Among the more than $20 million in the bill the ranking Republican senator secured for Kentucky universities, are:

  • $2 million for the University of Louisville Diagnosing and Mitigating Human Exposure to Radiation project to provide UofL with the ability to conduct cutting-edge diagnostic research with the Johnson Space Center to detect and alleviate human radiation exposure. UofL will work to develop a diagnostic system to identify when a person has been exposed to enough radiation to cause cellular damage. This system can be applied to detect and mitigate the damage of compromised health of astronauts in space and operators at nuclear facilities, and to allow first responders to identify exposure in the event of a radiological attack.
  • $2.5 million for UofL to purchase medical equipment for the In-Vivo Molecular Imaging Project. This will allow researchers to gather information through non-invasive means in humans, which will help solve biological and medical problems and improve knowledge of diseases.
  • $1 million to help the UofL Center for Liver Cancer to develop a liver cancer research center, investigating new surgical approaches, drug therapies and diagnostic and prevention strategies for liver cancer.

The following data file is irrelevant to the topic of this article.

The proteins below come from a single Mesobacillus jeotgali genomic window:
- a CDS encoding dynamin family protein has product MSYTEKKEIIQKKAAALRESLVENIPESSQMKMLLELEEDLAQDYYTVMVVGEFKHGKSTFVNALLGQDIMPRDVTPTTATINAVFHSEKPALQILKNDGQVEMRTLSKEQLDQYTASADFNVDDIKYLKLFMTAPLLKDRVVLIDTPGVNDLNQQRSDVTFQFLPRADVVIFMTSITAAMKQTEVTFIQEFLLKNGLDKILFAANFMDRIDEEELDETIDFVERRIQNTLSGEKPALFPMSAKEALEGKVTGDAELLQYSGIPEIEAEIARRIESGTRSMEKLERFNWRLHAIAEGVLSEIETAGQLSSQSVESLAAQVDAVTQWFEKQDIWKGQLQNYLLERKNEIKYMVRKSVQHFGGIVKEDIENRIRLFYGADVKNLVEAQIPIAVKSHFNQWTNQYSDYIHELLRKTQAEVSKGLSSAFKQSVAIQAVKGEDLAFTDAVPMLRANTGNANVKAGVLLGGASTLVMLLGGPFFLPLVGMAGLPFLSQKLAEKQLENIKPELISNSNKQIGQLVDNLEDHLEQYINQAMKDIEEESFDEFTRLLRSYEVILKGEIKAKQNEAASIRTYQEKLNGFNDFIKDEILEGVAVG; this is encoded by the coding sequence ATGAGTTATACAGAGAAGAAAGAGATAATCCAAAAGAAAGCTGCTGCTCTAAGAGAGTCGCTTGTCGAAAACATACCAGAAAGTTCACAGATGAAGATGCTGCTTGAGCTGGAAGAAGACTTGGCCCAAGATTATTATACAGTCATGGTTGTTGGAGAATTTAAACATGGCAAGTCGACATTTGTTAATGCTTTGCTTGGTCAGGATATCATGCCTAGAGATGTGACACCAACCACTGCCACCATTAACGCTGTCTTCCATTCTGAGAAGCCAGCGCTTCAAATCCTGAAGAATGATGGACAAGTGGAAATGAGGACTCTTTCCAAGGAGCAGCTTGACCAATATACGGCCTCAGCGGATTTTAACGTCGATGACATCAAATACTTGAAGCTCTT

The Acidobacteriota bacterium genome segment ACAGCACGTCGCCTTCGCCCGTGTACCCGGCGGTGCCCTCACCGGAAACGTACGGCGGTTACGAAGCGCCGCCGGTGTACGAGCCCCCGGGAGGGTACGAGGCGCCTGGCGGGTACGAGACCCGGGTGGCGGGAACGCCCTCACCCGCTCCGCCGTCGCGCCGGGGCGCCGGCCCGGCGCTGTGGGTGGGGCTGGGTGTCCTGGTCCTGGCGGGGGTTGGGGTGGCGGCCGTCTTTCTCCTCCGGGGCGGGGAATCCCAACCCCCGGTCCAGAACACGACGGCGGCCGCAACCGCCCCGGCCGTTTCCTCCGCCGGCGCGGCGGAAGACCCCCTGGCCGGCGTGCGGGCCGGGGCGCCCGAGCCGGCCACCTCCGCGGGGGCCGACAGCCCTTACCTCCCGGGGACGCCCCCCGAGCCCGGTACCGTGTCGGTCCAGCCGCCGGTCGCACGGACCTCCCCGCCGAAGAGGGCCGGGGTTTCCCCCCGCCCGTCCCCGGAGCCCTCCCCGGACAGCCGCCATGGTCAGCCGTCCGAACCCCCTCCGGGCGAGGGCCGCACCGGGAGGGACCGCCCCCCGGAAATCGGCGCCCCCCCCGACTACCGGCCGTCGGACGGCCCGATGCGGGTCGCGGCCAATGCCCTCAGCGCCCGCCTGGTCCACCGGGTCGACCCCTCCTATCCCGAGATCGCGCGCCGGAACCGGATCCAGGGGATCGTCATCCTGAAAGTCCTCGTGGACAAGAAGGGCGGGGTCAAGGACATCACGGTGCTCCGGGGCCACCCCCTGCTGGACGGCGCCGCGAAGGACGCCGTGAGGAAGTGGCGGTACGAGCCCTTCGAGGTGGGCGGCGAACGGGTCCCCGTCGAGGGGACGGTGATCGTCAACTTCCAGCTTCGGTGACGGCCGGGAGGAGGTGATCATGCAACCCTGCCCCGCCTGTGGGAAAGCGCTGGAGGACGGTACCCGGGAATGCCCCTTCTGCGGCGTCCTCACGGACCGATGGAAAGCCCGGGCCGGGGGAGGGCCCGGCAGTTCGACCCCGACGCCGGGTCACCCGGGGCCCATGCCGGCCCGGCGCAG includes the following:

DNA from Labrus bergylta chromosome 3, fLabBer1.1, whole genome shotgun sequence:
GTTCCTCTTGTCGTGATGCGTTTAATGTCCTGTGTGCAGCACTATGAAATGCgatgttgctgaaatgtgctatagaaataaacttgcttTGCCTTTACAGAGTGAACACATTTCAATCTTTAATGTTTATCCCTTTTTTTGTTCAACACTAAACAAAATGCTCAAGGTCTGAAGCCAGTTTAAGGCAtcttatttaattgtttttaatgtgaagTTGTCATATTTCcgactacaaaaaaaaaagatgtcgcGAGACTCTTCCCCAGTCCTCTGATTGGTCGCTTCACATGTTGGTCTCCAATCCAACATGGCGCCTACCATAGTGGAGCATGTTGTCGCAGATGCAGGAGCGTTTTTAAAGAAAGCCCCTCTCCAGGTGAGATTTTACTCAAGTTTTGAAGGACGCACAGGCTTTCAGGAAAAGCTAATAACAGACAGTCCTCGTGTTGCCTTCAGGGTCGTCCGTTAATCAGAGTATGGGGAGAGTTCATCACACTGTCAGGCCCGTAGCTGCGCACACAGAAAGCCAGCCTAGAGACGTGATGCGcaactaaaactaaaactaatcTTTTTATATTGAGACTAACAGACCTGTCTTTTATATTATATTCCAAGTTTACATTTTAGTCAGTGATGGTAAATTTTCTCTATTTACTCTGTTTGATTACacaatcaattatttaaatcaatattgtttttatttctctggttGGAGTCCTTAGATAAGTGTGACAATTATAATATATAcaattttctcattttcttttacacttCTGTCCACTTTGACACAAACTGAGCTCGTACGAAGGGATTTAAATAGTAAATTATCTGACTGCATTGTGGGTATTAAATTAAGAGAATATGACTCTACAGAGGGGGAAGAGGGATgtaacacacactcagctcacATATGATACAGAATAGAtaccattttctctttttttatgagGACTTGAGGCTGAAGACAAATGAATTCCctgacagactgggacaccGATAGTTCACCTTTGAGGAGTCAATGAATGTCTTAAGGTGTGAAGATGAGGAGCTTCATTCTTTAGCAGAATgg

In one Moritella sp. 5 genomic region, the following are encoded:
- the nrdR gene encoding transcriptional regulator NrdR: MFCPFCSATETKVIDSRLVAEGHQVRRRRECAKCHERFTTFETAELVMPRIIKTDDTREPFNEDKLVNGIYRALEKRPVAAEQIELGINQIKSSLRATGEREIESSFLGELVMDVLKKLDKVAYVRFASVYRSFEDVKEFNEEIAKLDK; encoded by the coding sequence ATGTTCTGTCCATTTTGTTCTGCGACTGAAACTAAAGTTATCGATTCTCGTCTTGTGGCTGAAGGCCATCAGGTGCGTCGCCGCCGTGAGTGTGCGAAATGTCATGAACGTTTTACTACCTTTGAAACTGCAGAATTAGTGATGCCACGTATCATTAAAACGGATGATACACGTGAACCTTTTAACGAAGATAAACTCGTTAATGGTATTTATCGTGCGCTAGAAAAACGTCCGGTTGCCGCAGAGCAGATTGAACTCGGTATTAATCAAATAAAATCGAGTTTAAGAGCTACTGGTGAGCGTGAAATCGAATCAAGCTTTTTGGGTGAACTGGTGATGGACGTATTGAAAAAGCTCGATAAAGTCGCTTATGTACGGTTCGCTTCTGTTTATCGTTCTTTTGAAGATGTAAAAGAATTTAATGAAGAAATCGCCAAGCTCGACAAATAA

• $1 million for the UofL Cardiovascular and Regenerative Medicine Project to purchase equipment that will help researchers conduct cutting-edge, first-in-human research studies in the use of cell-based therapies for heart disease
  • $800,000 for the UofL Improving Nursing Care Program to train and educate nursing faculty, students and registered nurses to better understand and use clinical informatics and to incorporate electronic health records in the delivery of care.

I was pleased to secure funding for critical medical research and development at the University of Louisville, McConnell said. The university, its students and faculty will use these funds to continue their cutting-edge research to help combat heart disease and cancer, and to train our future medical professionals.

The Omnibus Appropriations Bill combines six of the 12 annual appropriations bills needed to fund the federal government for the 2010 fiscal year, which began Sept. 30. Specifically, this bill combines funds for the Departments of Health and Human Services, Education, Commerce, Justice, Transportation, Labor, State, and Housing and Urban Development.

Having passed both chambers of Congress, it will be sent to President Barack Obama for his signature.